Question: I'm intrigued by the idea of a cutting garden, but I'm uncertain how one keeps such a bed generating new flowers. Any advice?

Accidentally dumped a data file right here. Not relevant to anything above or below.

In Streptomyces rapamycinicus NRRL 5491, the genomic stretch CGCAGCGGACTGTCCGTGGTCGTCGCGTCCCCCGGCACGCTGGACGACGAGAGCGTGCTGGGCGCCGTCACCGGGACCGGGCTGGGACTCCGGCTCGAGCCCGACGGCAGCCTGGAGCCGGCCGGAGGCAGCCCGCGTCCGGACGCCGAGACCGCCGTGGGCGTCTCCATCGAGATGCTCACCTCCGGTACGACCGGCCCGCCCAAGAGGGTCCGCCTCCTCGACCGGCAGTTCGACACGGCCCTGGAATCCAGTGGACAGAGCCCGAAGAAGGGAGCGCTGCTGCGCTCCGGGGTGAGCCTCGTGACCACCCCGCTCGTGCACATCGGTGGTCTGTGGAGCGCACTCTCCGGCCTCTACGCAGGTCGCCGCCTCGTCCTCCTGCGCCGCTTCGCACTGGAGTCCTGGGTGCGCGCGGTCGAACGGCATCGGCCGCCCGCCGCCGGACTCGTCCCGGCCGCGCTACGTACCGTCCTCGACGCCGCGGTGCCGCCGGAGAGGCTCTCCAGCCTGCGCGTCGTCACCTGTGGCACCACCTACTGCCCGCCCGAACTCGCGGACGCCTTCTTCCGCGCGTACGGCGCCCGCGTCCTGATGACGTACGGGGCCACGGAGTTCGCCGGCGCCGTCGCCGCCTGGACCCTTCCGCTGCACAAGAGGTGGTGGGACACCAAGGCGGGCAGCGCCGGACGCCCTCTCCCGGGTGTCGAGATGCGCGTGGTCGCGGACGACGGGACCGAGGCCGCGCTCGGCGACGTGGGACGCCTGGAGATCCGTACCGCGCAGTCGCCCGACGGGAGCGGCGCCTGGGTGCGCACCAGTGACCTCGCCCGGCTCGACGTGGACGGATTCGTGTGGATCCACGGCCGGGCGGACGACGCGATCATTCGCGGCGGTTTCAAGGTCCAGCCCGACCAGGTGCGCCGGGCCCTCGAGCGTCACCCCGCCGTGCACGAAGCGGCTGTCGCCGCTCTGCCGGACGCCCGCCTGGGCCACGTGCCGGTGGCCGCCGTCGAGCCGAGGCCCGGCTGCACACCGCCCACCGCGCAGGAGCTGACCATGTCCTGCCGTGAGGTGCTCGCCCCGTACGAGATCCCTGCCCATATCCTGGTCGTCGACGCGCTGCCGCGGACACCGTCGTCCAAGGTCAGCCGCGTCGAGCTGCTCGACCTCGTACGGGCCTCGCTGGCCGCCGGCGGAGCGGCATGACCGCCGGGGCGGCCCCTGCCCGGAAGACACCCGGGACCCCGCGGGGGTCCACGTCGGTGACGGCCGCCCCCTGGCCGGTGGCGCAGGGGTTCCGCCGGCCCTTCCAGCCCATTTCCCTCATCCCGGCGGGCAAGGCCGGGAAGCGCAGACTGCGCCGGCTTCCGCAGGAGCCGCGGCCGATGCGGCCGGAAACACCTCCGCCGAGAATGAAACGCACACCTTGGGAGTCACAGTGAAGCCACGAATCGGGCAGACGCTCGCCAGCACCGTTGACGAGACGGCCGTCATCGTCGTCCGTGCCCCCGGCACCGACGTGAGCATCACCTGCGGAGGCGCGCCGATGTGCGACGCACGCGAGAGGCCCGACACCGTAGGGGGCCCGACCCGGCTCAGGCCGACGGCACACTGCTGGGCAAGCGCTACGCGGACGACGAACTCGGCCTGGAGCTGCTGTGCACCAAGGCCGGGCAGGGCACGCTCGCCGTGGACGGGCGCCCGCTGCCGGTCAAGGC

Answer: Different gardeners have different ideas about what a cutting bed should be, but generally speaking, it consists of unpretentious rows of flowers, sometimes planted in a large vegetable garden, and the intent is that the flowers will be decimated. A cutting garden is best situated in some sunny, out-of-the-way spot. A skilled gardener will plan successive plantings to produce a steady supply of various cuttings as the summer progresses. Some good choices for cutting beds are taller, longer-stemmed, and not-so-neat varieties of flowers that work well in bouquets but can make a formal border look disheveled. They may be annuals, perennials, or a mix. Shasta daisies, feverfew, baby's breath, statice, zinnias, cosmos, strawflowers, poppies, delphiniums, sweet peas, and ornamental grasses are all good choices. Think of what you like in your bouquets, both as centerpiece flowers and as fillers. Cutting gardens are also prime locations for uninhibited experiments.